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Keeping South Eastern Railway building 'would be terrorism risk'

The historic South Eastern Railway building in Tooley Street should be demolished to prevent potential car bombers getting too close to the rebuilt London Bridge Station, Network Rail has told English Heritage.

Keeping South Eastern Railway building 'would be terrorism risk'
Keeping South Eastern Railway building 'would be terrorism risk'
Network Rail says it believes that a wider pavement outside the station will provide better protection from suicide bombers and other hostile vehicles

Network Rail, through its planning consultants CgMs, has written to English Heritage to explain why it believes that the demolition of the South Eastern Railway building (whose tenants include Winston Churchill's Britain at War Experience and the Tuli restaurant) is an essential prerequisite of its plans to redevelop London Bridge Station.

Bermondsey Village Action Group, the Victorian Society, SAVE Britain's Heritage and other campaign groups have all lobbied for the retention of the attractive but unlisted building which dates from 1897-1900 and was designed by Charles Barry Junior, son of the architect of the Palace of Westminster.

The rail firm claims that its proposal to demolish the building and create a wider pavement in front of the Tooley Street entrance to the station's new ground-level concourse is essential to stop car bombers from getting too close to the station.

"Stand-off distance (the distance between the bomb and the building) is a fundamental parameter when determining the blast pressures experienced by a building," writes CgMs director Edward Kitchen.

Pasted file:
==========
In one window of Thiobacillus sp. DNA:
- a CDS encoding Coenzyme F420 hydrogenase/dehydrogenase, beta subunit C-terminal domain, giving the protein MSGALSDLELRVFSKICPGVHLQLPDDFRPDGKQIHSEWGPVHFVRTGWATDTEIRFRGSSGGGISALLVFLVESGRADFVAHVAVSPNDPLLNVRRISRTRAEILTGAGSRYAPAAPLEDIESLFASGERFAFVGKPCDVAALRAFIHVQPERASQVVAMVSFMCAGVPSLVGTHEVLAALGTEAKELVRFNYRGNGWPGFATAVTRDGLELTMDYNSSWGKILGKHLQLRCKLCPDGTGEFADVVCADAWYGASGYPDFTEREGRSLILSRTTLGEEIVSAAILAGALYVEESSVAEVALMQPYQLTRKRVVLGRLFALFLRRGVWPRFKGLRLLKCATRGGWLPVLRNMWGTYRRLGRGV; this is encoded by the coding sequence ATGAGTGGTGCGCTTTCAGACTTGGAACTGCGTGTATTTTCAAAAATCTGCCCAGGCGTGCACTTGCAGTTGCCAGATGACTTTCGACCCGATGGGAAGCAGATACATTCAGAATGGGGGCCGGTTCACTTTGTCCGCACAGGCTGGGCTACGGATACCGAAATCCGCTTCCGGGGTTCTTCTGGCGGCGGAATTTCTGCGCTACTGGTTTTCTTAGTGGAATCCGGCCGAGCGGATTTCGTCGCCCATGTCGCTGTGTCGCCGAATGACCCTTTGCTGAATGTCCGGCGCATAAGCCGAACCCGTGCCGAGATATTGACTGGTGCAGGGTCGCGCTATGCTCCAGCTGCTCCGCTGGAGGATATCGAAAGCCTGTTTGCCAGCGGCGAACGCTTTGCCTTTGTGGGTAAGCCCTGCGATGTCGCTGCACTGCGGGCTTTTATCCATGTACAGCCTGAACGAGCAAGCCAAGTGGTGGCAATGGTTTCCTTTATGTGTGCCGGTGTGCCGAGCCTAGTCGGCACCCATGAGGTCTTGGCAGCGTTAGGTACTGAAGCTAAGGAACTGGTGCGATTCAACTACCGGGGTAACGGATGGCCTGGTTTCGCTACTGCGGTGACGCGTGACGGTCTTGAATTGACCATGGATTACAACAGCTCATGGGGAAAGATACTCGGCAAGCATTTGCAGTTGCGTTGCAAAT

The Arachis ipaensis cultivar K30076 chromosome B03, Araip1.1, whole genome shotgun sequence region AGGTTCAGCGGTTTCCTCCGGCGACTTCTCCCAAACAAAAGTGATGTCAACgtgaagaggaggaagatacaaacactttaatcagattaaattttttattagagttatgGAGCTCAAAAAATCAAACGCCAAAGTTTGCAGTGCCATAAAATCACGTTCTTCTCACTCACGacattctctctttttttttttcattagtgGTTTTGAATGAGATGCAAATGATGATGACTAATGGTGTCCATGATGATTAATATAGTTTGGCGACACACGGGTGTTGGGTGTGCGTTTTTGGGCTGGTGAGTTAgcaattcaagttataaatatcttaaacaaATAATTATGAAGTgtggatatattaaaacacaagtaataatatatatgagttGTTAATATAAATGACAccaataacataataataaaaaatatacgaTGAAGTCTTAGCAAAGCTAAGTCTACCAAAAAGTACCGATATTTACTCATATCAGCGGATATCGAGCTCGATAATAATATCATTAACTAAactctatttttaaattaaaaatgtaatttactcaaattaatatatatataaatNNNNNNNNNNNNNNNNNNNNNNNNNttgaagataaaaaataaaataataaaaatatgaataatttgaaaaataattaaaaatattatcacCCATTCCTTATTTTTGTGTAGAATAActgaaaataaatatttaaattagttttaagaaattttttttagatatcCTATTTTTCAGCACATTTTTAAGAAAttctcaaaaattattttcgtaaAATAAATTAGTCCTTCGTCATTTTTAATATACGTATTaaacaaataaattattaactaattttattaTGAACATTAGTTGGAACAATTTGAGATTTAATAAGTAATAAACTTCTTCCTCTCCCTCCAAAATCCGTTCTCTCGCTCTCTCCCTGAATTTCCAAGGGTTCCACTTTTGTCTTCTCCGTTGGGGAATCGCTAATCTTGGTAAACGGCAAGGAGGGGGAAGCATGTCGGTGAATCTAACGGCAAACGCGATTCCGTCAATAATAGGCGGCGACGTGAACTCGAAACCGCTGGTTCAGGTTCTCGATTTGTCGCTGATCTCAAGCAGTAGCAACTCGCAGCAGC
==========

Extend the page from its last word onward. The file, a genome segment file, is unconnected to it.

"Blast loading reduces substantially with distance, with an ideal stand-off of 30 metres for small cars."

The letter continues: "The identification and mitigation of terrorist threats is not an exact science but one which requires all those involved in the planning process to make reasonable efforts to manage risk.

"We believe the reduction in blast stand-off which would necessarily result from the retention of 64-84 Tooley Street would result in a materially different environment, such that the public benefit of a secure station would not be delivered to a similar extent through an alternative design proposal."

English Heritage has also received a letter from Peter Guy, Network Rail's head of operational security and continunity planning, who confirms that "demolition of 84 Tooley Street offers the better solution to safety and security issues in this area of the station".

Network Rail's letter comes soon after the Bermondsey Village Action Group has launched a new petition calling on Southwark Council and the Mayor of London to reject proposals for the demolition of both the South Eastern Railway building and the 'trainshed' roof and wall of the terminating platforms on the St Thomas Street side of the station.

The petition urges Network Rail to incorporate the historic structures into its plans for the redevelopment of the station.

Plans for the redevelopment of the station are due to be considered by Southwark Council's planning committee on 20 December.

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